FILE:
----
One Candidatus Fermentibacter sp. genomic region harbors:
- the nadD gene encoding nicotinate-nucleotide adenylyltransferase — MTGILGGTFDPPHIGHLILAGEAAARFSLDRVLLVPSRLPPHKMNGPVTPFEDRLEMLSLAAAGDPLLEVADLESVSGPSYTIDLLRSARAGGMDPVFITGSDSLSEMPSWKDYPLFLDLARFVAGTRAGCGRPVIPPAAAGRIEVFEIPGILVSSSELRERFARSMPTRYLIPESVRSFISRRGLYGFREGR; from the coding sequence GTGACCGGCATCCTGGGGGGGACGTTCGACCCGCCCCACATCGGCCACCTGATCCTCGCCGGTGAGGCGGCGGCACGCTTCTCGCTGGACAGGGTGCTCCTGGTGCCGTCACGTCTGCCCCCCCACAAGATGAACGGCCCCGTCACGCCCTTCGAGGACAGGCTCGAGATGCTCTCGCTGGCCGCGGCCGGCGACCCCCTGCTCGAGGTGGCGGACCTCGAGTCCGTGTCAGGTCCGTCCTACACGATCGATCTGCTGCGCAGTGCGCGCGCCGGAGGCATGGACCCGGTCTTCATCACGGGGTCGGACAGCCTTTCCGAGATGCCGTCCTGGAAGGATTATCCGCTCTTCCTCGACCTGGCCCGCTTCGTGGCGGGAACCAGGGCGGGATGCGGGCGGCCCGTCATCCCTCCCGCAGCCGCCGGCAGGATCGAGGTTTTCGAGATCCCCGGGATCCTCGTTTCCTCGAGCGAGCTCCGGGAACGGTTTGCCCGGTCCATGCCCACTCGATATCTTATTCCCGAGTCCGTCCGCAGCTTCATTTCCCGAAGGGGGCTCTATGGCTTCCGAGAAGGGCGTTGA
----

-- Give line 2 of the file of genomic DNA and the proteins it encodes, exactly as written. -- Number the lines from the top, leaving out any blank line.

- the nadD gene encoding nicotinate-nucleotide adenylyltransferase — MTGILGGTFDPPHIGHLILAGEAAARFSLDRVLLVPSRLPPHKMNGPVTPFEDRLEMLSLAAAGDPLLEVADLESVSGPSYTIDLLRSARAGGMDPVFITGSDSLSEMPSWKDYPLFLDLARFVAGTRAGCGRPVIPPAAAGRIEVFEIPGILVSSSELRERFARSMPTRYLIPESVRSFISRRGLYGFREGR; from the coding sequence GTGACCGGCATCCTGGGGGGGACGTTCGACCCGCCCCACATCGGCCACCTGATCCTCGCCGGTGAGGCGGCGGCACGCTTCTCGCTGGACAGGGTGCTCCTGGTGCCGTCACGTCTGCCCCCCCACAAGATGAACGGCCCCGTCACGCCCTTCGAGGACAGGCTCGAGATGCTCTCGCTGGCCGCGGCCGGCGACCCCCTGCTCGAGGTGGCGGACCTCGAGTCCGTGTCAGGTCCGTCCTACACGATCGATCTGCTGCGCAGTGCGCGCGCCGGAGGCATGGACCCGGTCTTCATCACGGGGTCGGACAGCCTTTCCGAGATGCCGTCCTGGAAGGATTATCCGCTCTTCCTCGACCTGGCCCGCTTCGTGGCGGGAACCAGGGCGGGATGCGGGCGGCCCGTCATCCCTCCCGCAGCCGCCGGCAGGATCGAGGTTTTCGAGATCCCCGGGATCCTCGTTTCCTCGAGCGAGCTCCGGGAACGGTTTGCCCGGTCCATGCCCACTCGATATCTTATTCCCGAGTCCGTCCGCAGCTTCATTTCCCGAAGGGGGCTCTATGGCTTCCGAGAAGGGCGTTGA